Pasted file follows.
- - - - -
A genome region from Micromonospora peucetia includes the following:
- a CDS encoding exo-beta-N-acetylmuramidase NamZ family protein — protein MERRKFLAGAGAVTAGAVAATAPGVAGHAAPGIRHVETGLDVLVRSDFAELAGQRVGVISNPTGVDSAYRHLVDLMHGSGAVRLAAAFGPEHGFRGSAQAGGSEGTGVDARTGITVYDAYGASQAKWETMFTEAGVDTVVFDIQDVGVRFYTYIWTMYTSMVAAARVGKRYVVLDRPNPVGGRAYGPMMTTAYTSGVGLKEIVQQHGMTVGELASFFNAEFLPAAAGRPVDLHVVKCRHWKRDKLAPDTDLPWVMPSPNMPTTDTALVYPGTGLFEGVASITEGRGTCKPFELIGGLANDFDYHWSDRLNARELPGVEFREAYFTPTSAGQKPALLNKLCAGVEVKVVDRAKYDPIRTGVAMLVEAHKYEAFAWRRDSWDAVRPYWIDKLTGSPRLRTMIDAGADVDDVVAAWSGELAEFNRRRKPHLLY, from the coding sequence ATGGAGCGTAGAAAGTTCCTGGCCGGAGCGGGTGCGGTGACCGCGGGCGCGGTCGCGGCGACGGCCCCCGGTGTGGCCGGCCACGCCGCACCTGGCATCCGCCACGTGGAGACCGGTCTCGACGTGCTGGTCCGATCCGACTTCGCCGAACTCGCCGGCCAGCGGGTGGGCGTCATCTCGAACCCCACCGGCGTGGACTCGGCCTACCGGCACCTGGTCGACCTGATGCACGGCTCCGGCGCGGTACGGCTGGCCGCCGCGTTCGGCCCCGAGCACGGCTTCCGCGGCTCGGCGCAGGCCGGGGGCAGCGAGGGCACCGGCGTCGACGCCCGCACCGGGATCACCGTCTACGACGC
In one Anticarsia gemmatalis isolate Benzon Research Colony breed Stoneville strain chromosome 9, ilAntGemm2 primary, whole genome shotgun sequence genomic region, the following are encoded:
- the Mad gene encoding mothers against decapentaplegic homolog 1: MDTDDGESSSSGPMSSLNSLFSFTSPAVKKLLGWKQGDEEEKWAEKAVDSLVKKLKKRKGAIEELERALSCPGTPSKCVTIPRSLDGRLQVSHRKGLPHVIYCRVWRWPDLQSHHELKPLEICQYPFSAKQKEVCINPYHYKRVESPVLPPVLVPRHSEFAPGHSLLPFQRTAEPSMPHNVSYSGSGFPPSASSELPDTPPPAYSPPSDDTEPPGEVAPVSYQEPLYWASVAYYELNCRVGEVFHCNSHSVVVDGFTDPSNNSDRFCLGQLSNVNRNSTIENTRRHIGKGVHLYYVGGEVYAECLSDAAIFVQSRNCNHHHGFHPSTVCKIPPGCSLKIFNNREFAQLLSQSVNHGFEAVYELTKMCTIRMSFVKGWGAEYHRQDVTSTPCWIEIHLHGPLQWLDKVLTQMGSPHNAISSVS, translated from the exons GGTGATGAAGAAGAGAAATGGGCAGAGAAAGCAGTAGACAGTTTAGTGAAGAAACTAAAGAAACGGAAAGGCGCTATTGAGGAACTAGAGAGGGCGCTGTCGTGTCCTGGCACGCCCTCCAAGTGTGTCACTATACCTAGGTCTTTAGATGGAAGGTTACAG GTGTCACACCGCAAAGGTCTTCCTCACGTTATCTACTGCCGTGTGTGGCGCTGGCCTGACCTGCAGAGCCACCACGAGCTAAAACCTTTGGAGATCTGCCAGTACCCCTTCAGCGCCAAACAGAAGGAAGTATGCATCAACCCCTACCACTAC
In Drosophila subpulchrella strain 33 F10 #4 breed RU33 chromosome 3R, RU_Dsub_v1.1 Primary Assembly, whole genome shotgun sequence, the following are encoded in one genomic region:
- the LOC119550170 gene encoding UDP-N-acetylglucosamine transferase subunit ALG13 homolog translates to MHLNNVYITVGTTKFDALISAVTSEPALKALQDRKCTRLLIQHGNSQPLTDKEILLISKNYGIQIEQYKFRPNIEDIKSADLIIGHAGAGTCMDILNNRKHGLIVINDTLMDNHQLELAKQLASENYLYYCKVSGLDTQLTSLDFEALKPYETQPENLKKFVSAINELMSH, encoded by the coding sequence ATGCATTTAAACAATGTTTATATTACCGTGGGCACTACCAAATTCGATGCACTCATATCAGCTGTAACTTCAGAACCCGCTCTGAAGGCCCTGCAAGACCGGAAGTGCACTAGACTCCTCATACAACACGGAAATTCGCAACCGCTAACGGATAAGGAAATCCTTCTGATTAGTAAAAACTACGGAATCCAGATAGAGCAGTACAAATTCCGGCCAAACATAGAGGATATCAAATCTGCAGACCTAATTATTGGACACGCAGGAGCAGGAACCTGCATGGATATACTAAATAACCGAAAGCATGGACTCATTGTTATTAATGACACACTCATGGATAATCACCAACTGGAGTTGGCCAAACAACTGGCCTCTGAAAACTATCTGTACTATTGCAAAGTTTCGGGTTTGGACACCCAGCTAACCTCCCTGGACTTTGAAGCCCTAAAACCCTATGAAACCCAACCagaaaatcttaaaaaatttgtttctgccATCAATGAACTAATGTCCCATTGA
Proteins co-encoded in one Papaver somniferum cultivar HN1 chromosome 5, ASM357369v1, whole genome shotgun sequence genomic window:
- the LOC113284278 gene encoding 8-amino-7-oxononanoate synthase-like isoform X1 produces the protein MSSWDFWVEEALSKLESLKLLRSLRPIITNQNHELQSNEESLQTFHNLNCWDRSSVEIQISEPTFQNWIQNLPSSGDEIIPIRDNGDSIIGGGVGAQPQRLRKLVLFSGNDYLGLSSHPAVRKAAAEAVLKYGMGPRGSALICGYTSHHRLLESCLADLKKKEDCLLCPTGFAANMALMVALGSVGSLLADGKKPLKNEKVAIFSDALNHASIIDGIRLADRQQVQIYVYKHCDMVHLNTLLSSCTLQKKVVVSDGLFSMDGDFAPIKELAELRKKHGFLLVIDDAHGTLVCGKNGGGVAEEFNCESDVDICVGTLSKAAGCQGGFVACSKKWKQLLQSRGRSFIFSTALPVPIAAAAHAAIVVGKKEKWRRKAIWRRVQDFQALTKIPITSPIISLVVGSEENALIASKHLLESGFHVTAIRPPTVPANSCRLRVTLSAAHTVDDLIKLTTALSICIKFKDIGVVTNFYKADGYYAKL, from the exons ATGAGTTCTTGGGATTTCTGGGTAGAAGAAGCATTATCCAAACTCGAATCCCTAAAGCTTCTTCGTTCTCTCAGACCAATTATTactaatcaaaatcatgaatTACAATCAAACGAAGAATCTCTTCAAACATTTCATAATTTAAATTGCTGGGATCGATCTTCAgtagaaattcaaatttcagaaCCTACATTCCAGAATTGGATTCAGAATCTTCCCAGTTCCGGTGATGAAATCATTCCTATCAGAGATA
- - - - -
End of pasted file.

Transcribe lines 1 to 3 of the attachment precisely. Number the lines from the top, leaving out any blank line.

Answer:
A genome region from Micromonospora peucetia includes the following:
- a CDS encoding exo-beta-N-acetylmuramidase NamZ family protein — protein MERRKFLAGAGAVTAGAVAATAPGVAGHAAPGIRHVETGLDVLVRSDFAELAGQRVGVISNPTGVDSAYRHLVDLMHGSGAVRLAAAFGPEHGFRGSAQAGGSEGTGVDARTGITVYDAYGASQAKWETMFTEAGVDTVVFDIQDVGVRFYTYIWTMYTSMVAAARVGKRYVVLDRPNPVGGRAYGPMMTTAYTSGVGLKEIVQQHGMTVGELASFFNAEFLPAAAGRPVDLHVVKCRHWKRDKLAPDTDLPWVMPSPNMPTTDTALVYPGTGLFEGVASITEGRGTCKPFELIGGLANDFDYHWSDRLNARELPGVEFREAYFTPTSAGQKPALLNKLCAGVEVKVVDRAKYDPIRTGVAMLVEAHKYEAFAWRRDSWDAVRPYWIDKLTGSPRLRTMIDAGADVDDVVAAWSGELAEFNRRRKPHLLY, from the coding sequence ATGGAGCGTAGAAAGTTCCTGGCCGGAGCGGGTGCGGTGACCGCGGGCGCGGTCGCGGCGACGGCCCCCGGTGTGGCCGGCCACGCCGCACCTGGCATCCGCCACGTGGAGACCGGTCTCGACGTGCTGGTCCGATCCGACTTCGCCGAACTCGCCGGCCAGCGGGTGGGCGTCATCTCGAACCCCACCGGCGTGGACTCGGCCTACCGGCACCTGGTCGACCTGATGCACGGCTCCGGCGCGGTACGGCTGGCCGCCGCGTTCGGCCCCGAGCACGGCTTCCGCGGCTCGGCGCAGGCCGGGGGCAGCGAGGGCACCGGCGTCGACGCCCGCACCGGGATCACCGTCTACGACGC
In one Anticarsia gemmatalis isolate Benzon Research Colony breed Stoneville strain chromosome 9, ilAntGemm2 primary, whole genome shotgun sequence genomic region, the following are encoded: